2414 Douglas Avenue, NE courtesy of District Clay
Following word of “the district’s first get-married-anytime, secular wedding ‘chapel’”…
From a press release:
“The District Clay Center will open Washington’s first Ceramic Center and Gallery on Saturday, November 19 as it expands its space from 2,000 to 6,400 square feet at Off the Beaten Track Warehouse near Brookland in northeast Washington DC.
The NEW! District Clay Center will also include a 500 square foot ceramic Gallery, room for workshops and receptions, an associate artist program and studio artist program, including private artist studio space, the most comprehensive offering of ceramic equipment in the region, a guest resident artist program for young emerging artists and a master artist workshop program.
District Clay has also launched a non-profit arm to support its new Community Clay! Program. This program will offer free ceramic classes to underserved youth and free teacher training to public and charter school teachers. This arm, called the District Clay Educational Fund, will also support our guest resident artist program and cultural and educational outreach regarding the ceramic arts and crafts.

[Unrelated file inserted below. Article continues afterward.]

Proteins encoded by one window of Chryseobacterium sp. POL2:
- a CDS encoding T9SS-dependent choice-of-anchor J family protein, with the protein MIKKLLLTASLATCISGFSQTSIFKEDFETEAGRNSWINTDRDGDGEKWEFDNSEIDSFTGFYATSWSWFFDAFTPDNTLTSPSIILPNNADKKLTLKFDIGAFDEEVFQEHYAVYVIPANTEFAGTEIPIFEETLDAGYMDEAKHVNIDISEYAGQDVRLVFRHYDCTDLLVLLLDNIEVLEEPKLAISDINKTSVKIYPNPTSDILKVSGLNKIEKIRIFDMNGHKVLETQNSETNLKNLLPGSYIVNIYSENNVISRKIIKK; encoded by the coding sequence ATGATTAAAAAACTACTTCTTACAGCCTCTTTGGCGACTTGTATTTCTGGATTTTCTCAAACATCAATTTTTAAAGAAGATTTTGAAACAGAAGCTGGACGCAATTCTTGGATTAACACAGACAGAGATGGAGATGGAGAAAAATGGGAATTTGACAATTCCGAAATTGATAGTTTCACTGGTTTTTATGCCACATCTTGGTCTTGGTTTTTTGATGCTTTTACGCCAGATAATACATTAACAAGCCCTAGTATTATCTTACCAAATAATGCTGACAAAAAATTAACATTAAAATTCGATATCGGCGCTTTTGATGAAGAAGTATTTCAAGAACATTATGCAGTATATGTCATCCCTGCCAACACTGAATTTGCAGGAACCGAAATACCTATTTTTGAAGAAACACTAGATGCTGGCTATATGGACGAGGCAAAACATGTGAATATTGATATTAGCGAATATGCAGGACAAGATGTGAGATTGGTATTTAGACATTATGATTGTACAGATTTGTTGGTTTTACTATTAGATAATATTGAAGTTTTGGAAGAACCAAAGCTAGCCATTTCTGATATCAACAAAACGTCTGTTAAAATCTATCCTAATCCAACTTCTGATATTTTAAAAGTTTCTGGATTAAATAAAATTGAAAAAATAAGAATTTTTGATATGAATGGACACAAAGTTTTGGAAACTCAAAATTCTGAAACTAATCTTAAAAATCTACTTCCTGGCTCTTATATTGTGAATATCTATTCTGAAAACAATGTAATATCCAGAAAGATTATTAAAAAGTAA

Cass Johnson, Executive Director of the new Center, said “It is long past time that our nation’s capital had a comprehensive center devoted to the ceramic arts. The New York Times has called ceramics today’s ‘white hot’ craft and we see increased interested in this wonderful medium only increasing.”
On November 1, new DCC launched an Indiegogo Campaign to help fund the new Center.
On Saturday evening, November 19, the DCC will have a Grand Opening Party and an inaugural Gallery Exhibition titled ‘Homegrown Talent’. Thirty-three ceramic artists from Maryland, Virginia and the District will be featured and will show figurative, sculptural and functional ware. The DCC Gallery will be holding regular exhibitions on an ongoing basis.
The District Clay Center and the DCC Gallery both represent “firsts” for Washington DC. While other large metropolitan areas, including Baltimore and Philadelphia, have large clay centers, the District has never had a comprehensive facility which has something for everyone in the community. This ranges from underserved kids, community hobbyists, artists seeking to become professional artists, young emerging ceramic artists and collectors.”